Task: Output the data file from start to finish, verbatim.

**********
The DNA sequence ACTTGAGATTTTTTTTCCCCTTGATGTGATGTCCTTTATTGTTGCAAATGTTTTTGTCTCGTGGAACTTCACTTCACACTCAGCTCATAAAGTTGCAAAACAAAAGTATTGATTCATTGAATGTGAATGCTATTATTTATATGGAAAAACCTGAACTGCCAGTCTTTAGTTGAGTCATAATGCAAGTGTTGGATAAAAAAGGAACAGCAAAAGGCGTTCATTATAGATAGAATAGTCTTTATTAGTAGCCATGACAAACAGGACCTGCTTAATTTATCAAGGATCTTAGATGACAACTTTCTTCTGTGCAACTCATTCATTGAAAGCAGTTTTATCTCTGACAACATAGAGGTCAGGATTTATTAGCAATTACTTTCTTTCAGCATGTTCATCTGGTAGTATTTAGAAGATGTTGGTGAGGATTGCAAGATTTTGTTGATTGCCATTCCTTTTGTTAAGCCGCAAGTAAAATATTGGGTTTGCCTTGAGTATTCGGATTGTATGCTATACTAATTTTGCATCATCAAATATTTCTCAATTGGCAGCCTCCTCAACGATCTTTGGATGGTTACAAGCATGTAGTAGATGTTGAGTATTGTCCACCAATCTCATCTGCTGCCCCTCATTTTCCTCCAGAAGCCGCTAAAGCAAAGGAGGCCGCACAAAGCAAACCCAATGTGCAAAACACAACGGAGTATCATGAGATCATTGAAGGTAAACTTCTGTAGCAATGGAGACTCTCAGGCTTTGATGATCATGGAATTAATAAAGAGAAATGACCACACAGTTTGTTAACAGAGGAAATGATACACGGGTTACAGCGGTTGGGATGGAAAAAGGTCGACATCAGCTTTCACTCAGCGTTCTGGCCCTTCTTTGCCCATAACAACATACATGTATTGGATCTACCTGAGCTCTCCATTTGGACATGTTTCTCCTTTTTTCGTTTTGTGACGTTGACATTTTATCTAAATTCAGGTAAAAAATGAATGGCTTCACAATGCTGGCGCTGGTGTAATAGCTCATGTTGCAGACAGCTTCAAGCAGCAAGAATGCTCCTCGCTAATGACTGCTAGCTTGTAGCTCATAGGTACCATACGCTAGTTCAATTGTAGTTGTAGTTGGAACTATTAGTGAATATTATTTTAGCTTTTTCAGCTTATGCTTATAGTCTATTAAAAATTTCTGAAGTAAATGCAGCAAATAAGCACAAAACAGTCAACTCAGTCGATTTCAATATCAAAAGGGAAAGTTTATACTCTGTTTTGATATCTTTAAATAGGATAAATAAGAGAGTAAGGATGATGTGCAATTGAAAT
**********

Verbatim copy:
The DNA sequence ACTTGAGATTTTTTTTCCCCTTGATGTGATGTCCTTTATTGTTGCAAATGTTTTTGTCTCGTGGAACTTCACTTCACACTCAGCTCATAAAGTTGCAAAACAAAAGTATTGATTCATTGAATGTGAATGCTATTATTTATATGGAAAAACCTGAACTGCCAGTCTTTAGTTGAGTCATAATGCAAGTGTTGGATAAAAAAGGAACAGCAAAAGGCGTTCATTATAGATAGAATAGTCTTTATTAGTAGCCATGACAAACAGGACCTGCTTAATTTATCAAGGATCTTAGATGACAACTTTCTTCTGTGCAACTCATTCATTGAAAGCAGTTTTATCTCTGACAACATAGAGGTCAGGATTTATTAGCAATTACTTTCTTTCAGCATGTTCATCTGGTAGTATTTAGAAGATGTTGGTGAGGATTGCAAGATTTTGTTGATTGCCATTCCTTTTGTTAAGCCGCAAGTAAAATATTGGGTTTGCCTTGAGTATTCGGATTGTATGCTATACTAATTTTGCATCATCAAATATTTCTCAATTGGCAGCCTCCTCAACGATCTTTGGATGGTTACAAGCATGTAGTAGATGTTGAGTATTGTCCACCAATCTCATCTGCTGCCCCTCATTTTCCTCCAGAAGCCGCTAAAGCAAAGGAGGCCGCACAAAGCAAACCCAATGTGCAAAACACAACGGAGTATCATGAGATCATTGAAGGTAAACTTCTGTAGCAATGGAGACTCTCAGGCTTTGATGATCATGGAATTAATAAAGAGAAATGACCACACAGTTTGTTAACAGAGGAAATGATACACGGGTTACAGCGGTTGGGATGGAAAAAGGTCGACATCAGCTTTCACTCAGCGTTCTGGCCCTTCTTTGCCCATAACAACATACATGTATTGGATCTACCTGAGCTCTCCATTTGGACATGTTTCTCCTTTTTTCGTTTTGTGACGTTGACATTTTATCTAAATTCAGGTAAAAAATGAATGGCTTCACAATGCTGGCGCTGGTGTAATAGCTCATGTTGCAGACAGCTTCAAGCAGCAAGAATGCTCCTCGCTAATGACTGCTAGCTTGTAGCTCATAGGTACCATACGCTAGTTCAATTGTAGTTGTAGTTGGAACTATTAGTGAATATTATTTTAGCTTTTTCAGCTTATGCTTATAGTCTATTAAAAATTTCTGAAGTAAATGCAGCAAATAAGCACAAAACAGTCAACTCAGTCGATTTCAATATCAAAAGGGAAAGTTTATACTCTGTTTTGATATCTTTAAATAGGATAAATAAGAGAGTAAGGATGATGTGCAATTGAAAT